17) A quick definition of π: A transcendental number, approximately 3.14159, represented by the symbol π, which expresses the ratio of the circumference to the diameter of a circle and appears as a constant in many mathematical expressions.
18) If you take 10 million random digits, statistically on average you would expect 200 cases where you get 5 digits in a row the same. And in fact, if you take 10 million digits of π, you actually get exactly 200.
19) In 1931 a Cleveland businessman published a book announcing that π is exactly 256/81.
20) If a billion decimals of π were printed in ordinary type, they would stretch from New York City, to the middle of Kansas.
21) The square root of 9.869604401 is approximately π. The square root of an irrational number is irrational too.
22) A long time ago people thought there was an illness attached to trying to ‘square a circle’ called Morbus Cyclometricus.
23) After saying (correctly) that π/2 is the value of x between 1 and 2 for which cosine x vanishes Edmund Landau was dismissed from his position in 1934 for teaching in an ‘un-German’ style.
24) In the following series of natural numbers, constructed by taking successively larger strings of digits from the beginning of the decimal expansion of the number π: 3, 31, 314, 31415, 314159, 3141592, etc. the first thousand numbers of the series include only 4 primes.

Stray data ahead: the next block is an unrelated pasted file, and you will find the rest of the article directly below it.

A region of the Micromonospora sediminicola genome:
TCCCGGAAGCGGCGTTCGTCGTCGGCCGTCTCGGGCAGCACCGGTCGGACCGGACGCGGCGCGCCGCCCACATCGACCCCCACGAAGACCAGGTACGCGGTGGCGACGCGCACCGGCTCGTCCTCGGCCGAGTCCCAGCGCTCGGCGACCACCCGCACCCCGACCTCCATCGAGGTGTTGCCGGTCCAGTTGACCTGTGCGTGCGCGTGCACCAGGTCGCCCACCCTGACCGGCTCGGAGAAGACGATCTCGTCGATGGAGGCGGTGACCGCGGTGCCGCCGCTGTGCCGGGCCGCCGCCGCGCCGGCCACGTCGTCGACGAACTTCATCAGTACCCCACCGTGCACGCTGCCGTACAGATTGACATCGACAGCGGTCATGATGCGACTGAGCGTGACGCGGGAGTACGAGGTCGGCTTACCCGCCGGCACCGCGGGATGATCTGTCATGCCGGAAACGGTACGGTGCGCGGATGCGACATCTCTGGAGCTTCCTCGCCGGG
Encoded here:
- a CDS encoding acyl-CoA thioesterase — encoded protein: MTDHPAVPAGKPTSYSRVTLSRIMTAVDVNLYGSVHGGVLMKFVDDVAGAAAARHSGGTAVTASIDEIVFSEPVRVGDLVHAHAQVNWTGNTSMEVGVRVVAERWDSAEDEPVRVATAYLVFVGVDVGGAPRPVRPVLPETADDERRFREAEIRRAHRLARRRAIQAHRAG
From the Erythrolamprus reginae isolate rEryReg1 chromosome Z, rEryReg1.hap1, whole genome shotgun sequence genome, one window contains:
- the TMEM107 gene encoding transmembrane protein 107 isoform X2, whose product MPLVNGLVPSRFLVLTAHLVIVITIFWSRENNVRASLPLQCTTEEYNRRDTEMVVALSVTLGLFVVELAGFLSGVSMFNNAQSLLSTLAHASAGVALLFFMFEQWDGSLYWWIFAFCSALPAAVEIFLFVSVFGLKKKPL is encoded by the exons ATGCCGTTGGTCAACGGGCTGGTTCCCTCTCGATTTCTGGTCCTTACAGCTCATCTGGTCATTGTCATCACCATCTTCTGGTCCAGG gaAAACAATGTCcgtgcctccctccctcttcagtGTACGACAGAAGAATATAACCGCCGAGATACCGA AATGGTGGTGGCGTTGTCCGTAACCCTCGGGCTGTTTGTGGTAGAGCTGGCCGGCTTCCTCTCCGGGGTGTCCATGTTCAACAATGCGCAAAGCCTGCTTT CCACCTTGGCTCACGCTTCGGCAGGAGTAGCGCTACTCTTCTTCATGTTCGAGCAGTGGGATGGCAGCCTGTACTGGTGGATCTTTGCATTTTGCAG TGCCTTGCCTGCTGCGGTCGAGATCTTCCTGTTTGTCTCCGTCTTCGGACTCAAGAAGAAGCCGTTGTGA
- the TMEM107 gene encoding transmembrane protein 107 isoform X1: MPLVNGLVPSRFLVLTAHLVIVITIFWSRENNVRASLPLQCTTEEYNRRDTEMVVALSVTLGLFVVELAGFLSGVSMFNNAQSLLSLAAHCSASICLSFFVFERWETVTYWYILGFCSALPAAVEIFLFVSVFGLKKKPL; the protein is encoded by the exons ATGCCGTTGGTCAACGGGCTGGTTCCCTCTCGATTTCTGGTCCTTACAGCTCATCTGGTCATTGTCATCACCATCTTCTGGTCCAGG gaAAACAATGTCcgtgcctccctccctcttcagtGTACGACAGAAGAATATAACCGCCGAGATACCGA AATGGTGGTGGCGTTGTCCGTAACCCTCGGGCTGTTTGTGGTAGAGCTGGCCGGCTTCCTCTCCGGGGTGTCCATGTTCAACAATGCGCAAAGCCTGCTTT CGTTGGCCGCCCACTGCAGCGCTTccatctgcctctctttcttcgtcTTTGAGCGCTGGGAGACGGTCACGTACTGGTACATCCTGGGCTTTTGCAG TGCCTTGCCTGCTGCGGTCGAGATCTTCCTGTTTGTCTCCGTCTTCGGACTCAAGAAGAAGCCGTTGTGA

25) Given an accurate measurement of the width of the known universe (assume a spherical cow, I mean, universe), if one were to find the circumference of a circle the size of the known universe requiring that the circumference be accurate to within the radius of one proton, only 39 decimal places of π would be necessary.
26) The old world record for computation of the most digits of pi was achieved in September/October 1995 by Yasumasa Kanada at the University of Tokyo. It took 116 hours for him to compute 6,442,450,000 decimal places of π on a computer.
27) A rapidly converging formula for calculation of π found by Machin in 1706 was pi/4 = 4 * arctan (1/5) - arctan (1/239).
28) In 1949 it took ENIAC (Electronic Numerical Intergrator and Computer) 70 hours to calculate 2,037 decimal places of π.
29) Another name for π in Germany is ‘die Ludolphsche Zahl’ after Ludolph van Ceulen, the German mathematician who devoted his life to calculating 35 decimals of π.
30) In 1882 Ferdinand Lindemann proved the transcendence of π.
31) By the year 1701 the first 100 digits of π had been calculated.
32) In 1768 Johann Lambert proved π is irrational.
33) Simon Plouffe was listed in the 1975 Guinness Book of World Records for reciting 4096 digits of π from memory.
34) In 1897 the State House of Representatives of Indiana unanimously passed a bill setting pi equal to 16/(sqrt 3), which approximately equals 9.2376!
35) In ancient Greece the symbol for π denoted the number 80.
36) Taking the first 6,000,000,000 decimal places of π, this is the distribution:
· 0 occurs 599,963,005 times,
· 1 occurs 600,033,260 times,
· 2 occurs 599,999,169 times,
· 3 occurs 600,000,243 times,
· 4 occurs 599,957,439 times,
· 5 occurs 600,017,176 times,
· 6 occurs 600,016,588 times,
· 7 occurs 600,009,044 times,
· 8 occurs 599,987,038 times,
· 9 occurs 600,017,038 times.
This shows NO unusual deviation from expected ‘random’ behavior.
37) It is easy to prove that if you have a circle that fits exactly inside a square, then
π = 4 x (Area of circle) / (Area of square)